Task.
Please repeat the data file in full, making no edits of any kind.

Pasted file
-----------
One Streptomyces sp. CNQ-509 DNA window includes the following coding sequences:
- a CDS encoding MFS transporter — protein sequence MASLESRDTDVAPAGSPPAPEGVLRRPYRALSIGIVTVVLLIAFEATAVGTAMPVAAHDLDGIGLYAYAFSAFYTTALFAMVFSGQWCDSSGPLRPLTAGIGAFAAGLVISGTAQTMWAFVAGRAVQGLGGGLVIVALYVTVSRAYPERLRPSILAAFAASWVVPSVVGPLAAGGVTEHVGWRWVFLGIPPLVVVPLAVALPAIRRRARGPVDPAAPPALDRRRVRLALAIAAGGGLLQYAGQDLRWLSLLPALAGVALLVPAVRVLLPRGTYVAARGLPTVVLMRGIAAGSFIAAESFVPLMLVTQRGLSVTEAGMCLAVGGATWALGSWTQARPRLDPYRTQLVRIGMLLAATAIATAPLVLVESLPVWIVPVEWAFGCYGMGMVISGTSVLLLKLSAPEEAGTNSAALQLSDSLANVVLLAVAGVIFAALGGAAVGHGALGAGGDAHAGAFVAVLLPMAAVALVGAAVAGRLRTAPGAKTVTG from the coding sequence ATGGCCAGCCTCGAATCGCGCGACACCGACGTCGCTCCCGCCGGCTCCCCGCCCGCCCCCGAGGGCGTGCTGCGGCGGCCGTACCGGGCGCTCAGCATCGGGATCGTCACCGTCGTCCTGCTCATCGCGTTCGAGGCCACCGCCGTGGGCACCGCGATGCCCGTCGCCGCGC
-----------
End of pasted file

One Streptomyces sp. CNQ-509 DNA window includes the following coding sequences:
- a CDS encoding MFS transporter — protein sequence MASLESRDTDVAPAGSPPAPEGVLRRPYRALSIGIVTVVLLIAFEATAVGTAMPVAAHDLDGIGLYAYAFSAFYTTALFAMVFSGQWCDSSGPLRPLTAGIGAFAAGLVISGTAQTMWAFVAGRAVQGLGGGLVIVALYVTVSRAYPERLRPSILAAFAASWVVPSVVGPLAAGGVTEHVGWRWVFLGIPPLVVVPLAVALPAIRRRARGPVDPAAPPALDRRRVRLALAIAAGGGLLQYAGQDLRWLSLLPALAGVALLVPAVRVLLPRGTYVAARGLPTVVLMRGIAAGSFIAAESFVPLMLVTQRGLSVTEAGMCLAVGGATWALGSWTQARPRLDPYRTQLVRIGMLLAATAIATAPLVLVESLPVWIVPVEWAFGCYGMGMVISGTSVLLLKLSAPEEAGTNSAALQLSDSLANVVLLAVAGVIFAALGGAAVGHGALGAGGDAHAGAFVAVLLPMAAVALVGAAVAGRLRTAPGAKTVTG from the coding sequence ATGGCCAGCCTCGAATCGCGCGACACCGACGTCGCTCCCGCCGGCTCCCCGCCCGCCCCCGAGGGCGTGCTGCGGCGGCCGTACCGGGCGCTCAGCATCGGGATCGTCACCGTCGTCCTGCTCATCGCGTTCGAGGCCACCGCCGTGGGCACCGCGATGCCCGTCGCCGCGC